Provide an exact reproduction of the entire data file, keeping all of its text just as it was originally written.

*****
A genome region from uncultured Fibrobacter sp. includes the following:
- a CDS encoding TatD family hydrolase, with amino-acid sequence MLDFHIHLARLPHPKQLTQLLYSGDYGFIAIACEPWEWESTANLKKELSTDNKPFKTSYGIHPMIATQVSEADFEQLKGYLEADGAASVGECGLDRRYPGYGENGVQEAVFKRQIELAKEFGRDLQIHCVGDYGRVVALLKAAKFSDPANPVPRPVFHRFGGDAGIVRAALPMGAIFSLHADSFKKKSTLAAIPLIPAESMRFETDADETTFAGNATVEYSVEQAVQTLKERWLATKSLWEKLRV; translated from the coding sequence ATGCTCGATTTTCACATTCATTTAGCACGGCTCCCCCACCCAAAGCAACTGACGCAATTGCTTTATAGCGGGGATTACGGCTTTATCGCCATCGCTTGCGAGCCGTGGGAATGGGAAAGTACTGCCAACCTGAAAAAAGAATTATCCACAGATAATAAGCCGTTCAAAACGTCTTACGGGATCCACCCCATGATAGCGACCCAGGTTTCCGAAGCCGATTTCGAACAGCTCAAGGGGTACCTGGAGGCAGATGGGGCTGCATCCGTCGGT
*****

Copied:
A genome region from uncultured Fibrobacter sp. includes the following:
- a CDS encoding TatD family hydrolase, with amino-acid sequence MLDFHIHLARLPHPKQLTQLLYSGDYGFIAIACEPWEWESTANLKKELSTDNKPFKTSYGIHPMIATQVSEADFEQLKGYLEADGAASVGECGLDRRYPGYGENGVQEAVFKRQIELAKEFGRDLQIHCVGDYGRVVALLKAAKFSDPANPVPRPVFHRFGGDAGIVRAALPMGAIFSLHADSFKKKSTLAAIPLIPAESMRFETDADETTFAGNATVEYSVEQAVQTLKERWLATKSLWEKLRV; translated from the coding sequence ATGCTCGATTTTCACATTCATTTAGCACGGCTCCCCCACCCAAAGCAACTGACGCAATTGCTTTATAGCGGGGATTACGGCTTTATCGCCATCGCTTGCGAGCCGTGGGAATGGGAAAGTACTGCCAACCTGAAAAAAGAATTATCCACAGATAATAAGCCGTTCAAAACGTCTTACGGGATCCACCCCATGATAGCGACCCAGGTTTCCGAAGCCGATTTCGAACAGCTCAAGGGGTACCTGGAGGCAGATGGGGCTGCATCCGTCGGT